Each and every unplanned walk can develop into a mini expedition
“I leave the front door, stand at the gate and think: ‘Where shall I go to day?’”
Terry Howard, after half a century of campaigning for access to the countryside around Sheffield, says Sheffielders should follow his example by taking the local exercise directive as an opportunity to explore their Outdoor City. “What I have seen and found is quite astonishing from just my front door,” says Terry, who lives in Crosspool. “The remnants of large gardens made by Sheffield industrialists who had their massive houses built around Ranmoor. Remnant ancient woodland and ancient trees. The sources, routes and tunnels of local streams. Old walls telling the story of old coal mine workings and quarries, or with their tops decorated with broken grind stones, steel crucibles and ‘crozzle’. Holy wells, and ancient roads, such as the ‘Racker Way’ which pass through the area. Each and every unplanned walk can develop into a mini expedition.”Sue Bearden, who writes local walking guides, says she’s been keen on discovering what’s on her own doorstep since long before the pandemic. “I live in Heeley and we are blessed with extensive woodland stretching out across the Moss Valley: I can walk all the way to Chesterfield through lovely countryside,” she says. But during lockdown she’s been exploring some ‘fascinating nooks and crannies’ of south-east Sheffield.“I especially like to walk over to The Manor, taking in Heeley Green community garden, Black Bank, Norfolk Park, City Road Cemetery, Arbourthorne Pond or Buck Wood and returning home via Hang Bank Wood.”
And there’s plenty to explore at the Manor itself, she says. “From the castle ruins, with its gorgeous lavender maze, downhill to the Rhubarb Shed Café, there are wonderful wild flowers through spring and summer, and some animal sculptures to remind us of the land’s agricultural past.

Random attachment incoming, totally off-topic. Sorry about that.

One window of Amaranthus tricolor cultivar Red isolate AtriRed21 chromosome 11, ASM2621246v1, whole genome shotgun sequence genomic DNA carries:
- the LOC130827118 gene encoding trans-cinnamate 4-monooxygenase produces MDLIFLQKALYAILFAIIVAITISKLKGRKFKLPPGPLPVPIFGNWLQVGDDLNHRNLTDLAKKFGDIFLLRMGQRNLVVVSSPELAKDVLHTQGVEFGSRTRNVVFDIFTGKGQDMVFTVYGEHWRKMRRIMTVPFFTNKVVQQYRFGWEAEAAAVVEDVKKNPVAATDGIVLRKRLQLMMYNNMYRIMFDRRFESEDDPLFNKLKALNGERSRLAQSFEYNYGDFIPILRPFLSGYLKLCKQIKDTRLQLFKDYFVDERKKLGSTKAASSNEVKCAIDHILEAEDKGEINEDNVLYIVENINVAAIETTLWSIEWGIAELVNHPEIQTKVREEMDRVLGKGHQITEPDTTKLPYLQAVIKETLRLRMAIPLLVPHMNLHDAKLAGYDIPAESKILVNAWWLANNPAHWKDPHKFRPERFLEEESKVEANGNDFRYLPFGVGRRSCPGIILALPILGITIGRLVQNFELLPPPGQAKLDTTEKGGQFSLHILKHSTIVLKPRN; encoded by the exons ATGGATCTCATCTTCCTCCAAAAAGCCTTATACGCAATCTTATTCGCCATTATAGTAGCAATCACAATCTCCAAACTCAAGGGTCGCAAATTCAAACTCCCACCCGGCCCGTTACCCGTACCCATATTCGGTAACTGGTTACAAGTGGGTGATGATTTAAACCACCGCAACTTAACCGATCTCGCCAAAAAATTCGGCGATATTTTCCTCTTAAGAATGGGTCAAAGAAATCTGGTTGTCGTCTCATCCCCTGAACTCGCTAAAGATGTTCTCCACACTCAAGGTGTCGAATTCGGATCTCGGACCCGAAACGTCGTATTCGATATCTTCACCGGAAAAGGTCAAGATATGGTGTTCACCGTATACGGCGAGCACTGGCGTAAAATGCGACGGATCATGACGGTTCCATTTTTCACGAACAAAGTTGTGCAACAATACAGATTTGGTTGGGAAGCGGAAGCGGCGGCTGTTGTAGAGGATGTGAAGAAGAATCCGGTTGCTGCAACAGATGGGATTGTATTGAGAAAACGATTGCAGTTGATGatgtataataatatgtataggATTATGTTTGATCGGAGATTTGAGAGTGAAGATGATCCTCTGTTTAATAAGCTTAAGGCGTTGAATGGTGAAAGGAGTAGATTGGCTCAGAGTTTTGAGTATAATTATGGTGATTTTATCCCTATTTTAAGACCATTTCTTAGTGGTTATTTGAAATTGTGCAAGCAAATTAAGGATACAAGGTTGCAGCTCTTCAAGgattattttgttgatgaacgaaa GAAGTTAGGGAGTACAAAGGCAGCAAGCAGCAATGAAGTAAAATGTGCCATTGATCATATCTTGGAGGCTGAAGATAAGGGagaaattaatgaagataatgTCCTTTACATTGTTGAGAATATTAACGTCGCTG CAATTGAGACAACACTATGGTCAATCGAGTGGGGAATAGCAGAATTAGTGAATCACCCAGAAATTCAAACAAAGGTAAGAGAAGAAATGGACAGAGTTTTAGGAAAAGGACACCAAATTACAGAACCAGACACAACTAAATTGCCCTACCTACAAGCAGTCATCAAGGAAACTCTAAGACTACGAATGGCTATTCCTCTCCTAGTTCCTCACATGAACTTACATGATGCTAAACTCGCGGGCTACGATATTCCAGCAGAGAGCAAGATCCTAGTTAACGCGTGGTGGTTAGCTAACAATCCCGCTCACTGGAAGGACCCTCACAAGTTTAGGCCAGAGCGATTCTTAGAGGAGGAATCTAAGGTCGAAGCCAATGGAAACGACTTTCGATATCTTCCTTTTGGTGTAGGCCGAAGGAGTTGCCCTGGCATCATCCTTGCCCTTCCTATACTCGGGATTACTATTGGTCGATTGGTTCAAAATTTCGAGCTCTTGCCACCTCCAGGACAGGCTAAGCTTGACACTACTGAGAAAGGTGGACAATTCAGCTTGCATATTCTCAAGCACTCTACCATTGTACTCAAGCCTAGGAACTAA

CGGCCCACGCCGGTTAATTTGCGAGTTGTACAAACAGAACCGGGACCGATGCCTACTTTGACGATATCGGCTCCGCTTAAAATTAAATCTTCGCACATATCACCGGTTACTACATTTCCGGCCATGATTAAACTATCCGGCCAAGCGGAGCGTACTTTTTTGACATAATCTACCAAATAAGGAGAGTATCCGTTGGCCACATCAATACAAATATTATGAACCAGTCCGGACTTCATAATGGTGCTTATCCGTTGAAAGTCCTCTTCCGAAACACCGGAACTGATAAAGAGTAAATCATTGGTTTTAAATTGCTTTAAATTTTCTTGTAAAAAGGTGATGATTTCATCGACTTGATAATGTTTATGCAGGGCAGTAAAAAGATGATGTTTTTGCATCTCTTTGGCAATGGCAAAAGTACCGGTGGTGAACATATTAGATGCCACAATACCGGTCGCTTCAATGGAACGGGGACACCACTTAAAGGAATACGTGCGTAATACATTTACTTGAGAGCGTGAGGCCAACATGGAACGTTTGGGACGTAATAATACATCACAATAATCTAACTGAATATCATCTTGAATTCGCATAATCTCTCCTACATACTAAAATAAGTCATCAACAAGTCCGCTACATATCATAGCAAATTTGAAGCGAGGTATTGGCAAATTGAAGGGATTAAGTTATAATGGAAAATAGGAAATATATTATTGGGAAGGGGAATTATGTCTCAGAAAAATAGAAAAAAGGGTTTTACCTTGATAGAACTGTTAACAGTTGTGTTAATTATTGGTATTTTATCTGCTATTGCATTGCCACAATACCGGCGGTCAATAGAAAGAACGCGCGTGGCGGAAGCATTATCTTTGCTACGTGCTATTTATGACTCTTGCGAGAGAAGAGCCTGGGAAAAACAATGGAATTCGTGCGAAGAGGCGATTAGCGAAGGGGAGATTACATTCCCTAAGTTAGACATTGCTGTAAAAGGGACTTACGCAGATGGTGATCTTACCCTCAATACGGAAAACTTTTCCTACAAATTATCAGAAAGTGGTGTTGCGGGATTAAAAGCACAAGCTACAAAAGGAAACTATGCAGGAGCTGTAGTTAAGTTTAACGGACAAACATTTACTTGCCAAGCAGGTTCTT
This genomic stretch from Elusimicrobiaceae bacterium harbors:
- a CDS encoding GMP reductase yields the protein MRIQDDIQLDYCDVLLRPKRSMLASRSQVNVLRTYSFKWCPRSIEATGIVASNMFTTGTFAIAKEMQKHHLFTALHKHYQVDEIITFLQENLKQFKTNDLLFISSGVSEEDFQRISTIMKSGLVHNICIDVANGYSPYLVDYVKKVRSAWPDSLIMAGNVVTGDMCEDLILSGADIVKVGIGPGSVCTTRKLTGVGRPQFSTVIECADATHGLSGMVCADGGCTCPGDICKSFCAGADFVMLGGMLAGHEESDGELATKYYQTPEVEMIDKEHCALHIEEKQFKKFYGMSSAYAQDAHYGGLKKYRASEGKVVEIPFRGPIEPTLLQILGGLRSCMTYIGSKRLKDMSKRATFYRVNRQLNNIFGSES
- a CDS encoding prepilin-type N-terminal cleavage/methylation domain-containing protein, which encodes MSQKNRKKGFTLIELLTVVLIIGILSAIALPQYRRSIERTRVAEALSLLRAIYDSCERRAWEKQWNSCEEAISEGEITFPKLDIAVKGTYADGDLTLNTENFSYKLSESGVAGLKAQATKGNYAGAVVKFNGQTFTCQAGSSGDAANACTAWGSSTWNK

“The other side of the cemetery is Manor Fields, with wild flowers, and a network of little streams and ponds, which is a delight to walk through. I’ve even seen a woman collecting watercress from one of the streams. It’s great to see a place so well used and loved.”Howard Bayley explores the Porter Valley from his home in Greystones, with his dog, Ben.“Unsurprisingly there has been a big increase in the number of people walking over the past year so I've enjoyed getting off the beaten track and exploring the many footpaths which cross fields and streams in the Porter and Mayfield Valleys,” he says.
“It's been lovely to see the changes through the year from the spring flowers and sunny summer days through the stunning colours of Autumn to the beauty and silence of the recent winter snow. There's a wide variety of birdlife to look out for and it's always a magical experience to watch a kingfisher catching fish on one of the old millponds.”As a member of Friends of Wardsend Cemetery, Howard is keen that all Sheffielders have the chance to safely explore their local parks and countryside on foot. He says:“I'm very conscious that safe places to walk aren't equally distributed across the city and while there has rightly been a lot of talk about cycling infrastructure recently, I would like to see the same consideration given to ensuring safe access for all to good quality footpaths and nature.”
Deborah Beck, from Sheffield University’s Grantham Centre, is a supporter of the Wadsley and Loxley Commoners, who look after her local green space.
“I love Loxley and Wadsley Commons because there are so many different paths - I have never done exactly the same route twice,” she says.She adds that walking with a friend has been essential to her mental health. “It’s a chance to catch up and forget about worries.”Deborah has made plenty of new discoveries about the wildlife and history of the commons, but there’s more. Recent research has confirmed the views of poets, artists and writers that walking outdoors boosts creative thinking.
“I would love to see roe deer up there one day. At the moment I am trying to locate the demolished 'Cave House' and the 'Sword in the Stone' on the Commons,” she says.
“Keep exploring, there’s lots out there to be rediscovered,” adds Terry.